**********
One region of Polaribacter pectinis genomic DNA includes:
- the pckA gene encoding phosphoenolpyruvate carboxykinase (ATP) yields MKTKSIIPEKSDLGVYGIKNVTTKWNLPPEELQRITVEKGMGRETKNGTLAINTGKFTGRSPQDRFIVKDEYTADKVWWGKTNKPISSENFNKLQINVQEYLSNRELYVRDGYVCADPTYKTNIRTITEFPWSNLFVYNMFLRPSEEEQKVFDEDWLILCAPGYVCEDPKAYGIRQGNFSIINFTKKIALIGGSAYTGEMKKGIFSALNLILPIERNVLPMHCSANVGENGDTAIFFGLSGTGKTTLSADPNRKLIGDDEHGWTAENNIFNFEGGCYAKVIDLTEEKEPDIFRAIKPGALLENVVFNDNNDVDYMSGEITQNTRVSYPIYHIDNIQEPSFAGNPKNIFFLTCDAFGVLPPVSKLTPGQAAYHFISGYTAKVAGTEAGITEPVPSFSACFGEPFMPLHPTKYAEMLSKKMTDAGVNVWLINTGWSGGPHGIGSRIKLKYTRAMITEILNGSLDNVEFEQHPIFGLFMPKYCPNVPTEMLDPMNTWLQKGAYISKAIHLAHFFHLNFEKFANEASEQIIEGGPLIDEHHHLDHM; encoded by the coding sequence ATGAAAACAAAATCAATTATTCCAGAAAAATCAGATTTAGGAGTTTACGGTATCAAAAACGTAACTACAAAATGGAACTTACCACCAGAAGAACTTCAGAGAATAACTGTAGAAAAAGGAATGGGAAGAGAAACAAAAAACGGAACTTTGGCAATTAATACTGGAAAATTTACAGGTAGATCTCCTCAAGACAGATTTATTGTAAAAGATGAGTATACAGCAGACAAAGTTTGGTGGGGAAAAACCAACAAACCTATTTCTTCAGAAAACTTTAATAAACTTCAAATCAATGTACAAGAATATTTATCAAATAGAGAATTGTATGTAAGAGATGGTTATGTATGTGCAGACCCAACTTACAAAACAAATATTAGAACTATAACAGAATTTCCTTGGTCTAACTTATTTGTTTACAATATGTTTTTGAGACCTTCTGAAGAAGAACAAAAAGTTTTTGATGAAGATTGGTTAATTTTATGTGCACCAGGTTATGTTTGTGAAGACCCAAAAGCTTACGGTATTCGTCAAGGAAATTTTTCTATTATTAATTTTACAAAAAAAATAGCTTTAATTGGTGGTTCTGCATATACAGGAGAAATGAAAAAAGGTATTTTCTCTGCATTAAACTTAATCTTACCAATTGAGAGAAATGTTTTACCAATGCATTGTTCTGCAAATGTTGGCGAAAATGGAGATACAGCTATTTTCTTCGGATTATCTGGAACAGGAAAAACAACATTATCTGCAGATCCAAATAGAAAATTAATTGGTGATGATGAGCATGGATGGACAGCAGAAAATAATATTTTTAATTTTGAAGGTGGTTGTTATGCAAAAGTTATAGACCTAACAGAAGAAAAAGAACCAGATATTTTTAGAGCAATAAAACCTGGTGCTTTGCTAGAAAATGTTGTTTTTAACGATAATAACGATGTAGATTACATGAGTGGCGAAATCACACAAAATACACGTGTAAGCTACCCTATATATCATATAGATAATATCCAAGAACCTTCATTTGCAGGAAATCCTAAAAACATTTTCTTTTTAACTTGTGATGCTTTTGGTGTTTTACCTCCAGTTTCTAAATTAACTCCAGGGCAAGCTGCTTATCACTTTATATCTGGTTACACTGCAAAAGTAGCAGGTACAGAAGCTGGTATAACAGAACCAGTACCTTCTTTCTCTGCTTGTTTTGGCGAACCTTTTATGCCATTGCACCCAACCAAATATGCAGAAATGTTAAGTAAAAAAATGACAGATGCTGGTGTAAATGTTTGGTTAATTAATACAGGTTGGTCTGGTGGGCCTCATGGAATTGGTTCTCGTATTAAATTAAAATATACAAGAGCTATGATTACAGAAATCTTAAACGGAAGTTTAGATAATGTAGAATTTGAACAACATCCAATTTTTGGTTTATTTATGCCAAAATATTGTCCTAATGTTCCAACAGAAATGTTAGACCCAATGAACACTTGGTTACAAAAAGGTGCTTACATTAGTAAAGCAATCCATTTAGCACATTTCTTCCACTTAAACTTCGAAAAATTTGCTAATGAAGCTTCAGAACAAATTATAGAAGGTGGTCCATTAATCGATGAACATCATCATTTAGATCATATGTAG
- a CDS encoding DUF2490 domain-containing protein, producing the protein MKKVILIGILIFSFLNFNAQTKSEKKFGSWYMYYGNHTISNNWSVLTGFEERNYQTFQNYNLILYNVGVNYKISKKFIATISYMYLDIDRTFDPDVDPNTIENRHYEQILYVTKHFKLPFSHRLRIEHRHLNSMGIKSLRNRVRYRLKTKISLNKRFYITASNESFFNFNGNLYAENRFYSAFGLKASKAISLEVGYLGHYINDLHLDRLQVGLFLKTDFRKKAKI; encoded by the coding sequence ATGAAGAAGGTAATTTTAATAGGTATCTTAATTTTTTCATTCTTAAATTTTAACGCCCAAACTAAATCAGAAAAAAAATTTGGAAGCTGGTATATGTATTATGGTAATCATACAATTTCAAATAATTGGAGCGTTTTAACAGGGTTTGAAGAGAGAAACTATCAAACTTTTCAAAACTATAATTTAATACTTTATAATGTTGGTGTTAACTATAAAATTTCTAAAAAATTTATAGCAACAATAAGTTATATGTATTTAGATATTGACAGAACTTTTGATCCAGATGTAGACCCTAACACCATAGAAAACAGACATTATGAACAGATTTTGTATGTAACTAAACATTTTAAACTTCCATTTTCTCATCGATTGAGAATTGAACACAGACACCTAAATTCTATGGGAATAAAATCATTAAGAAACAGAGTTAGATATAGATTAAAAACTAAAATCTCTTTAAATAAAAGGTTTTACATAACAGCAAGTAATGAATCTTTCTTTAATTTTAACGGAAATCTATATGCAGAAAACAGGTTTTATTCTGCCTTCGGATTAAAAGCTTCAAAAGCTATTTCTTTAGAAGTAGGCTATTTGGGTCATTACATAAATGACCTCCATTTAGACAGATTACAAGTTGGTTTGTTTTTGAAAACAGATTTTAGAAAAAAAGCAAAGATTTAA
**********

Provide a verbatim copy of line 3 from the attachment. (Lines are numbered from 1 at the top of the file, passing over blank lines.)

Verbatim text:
- a CDS encoding DUF2490 domain-containing protein, producing the protein MKKVILIGILIFSFLNFNAQTKSEKKFGSWYMYYGNHTISNNWSVLTGFEERNYQTFQNYNLILYNVGVNYKISKKFIATISYMYLDIDRTFDPDVDPNTIENRHYEQILYVTKHFKLPFSHRLRIEHRHLNSMGIKSLRNRVRYRLKTKISLNKRFYITASNESFFNFNGNLYAENRFYSAFGLKASKAISLEVGYLGHYINDLHLDRLQVGLFLKTDFRKKAKI; encoded by the coding sequence ATGAAGAAGGTAATTTTAATAGGTATCTTAATTTTTTCATTCTTAAATTTTAACGCCCAAACTAAATCAGAAAAAAAATTTGGAAGCTGGTATATGTATTATGGTAATCATACAATTTCAAATAATTGGAGCGTTTTAACAGGGTTTGAAGAGAGAAACTATCAAACTTTTCAAAACTATAATTTAATACTTTATAATGTTGGTGTTAACTATAAAATTTCTAAAAAATTTATAGCAACAATAAGTTATATGTATTTAGATATTGACAGAACTTTTGATCCAGATGTAGACCCTAACACCATAGAAAACAGACATTATGAACAGATTTTGTATGTAACTAAACATTTTAAACTTCCATTTTCTCATCGATTGAGAATTGAACACAGACACCTAAATTCTATGGGAATAAAATCATTAAGAAACAGAGTTAGATATAGATTAAAAACTAAAATCTCTTTAAATAAAAGGTTTTACATAACAGCAAGTAATGAATCTTTCTTTAATTTTAACGGAAATCTATATGCAGAAAACAGGTTTTATTCTGCCTTCGGATTAAAAGCTTCAAAAGCTATTTCTTTAGAAGTAGGCTATTTGGGTCATTACATAAATGACCTCCATTTAGACAGATTACAAGTTGGTTTGTTTTTGAAAACAGATTTTAGAAAAAAAGCAAAGATTTAA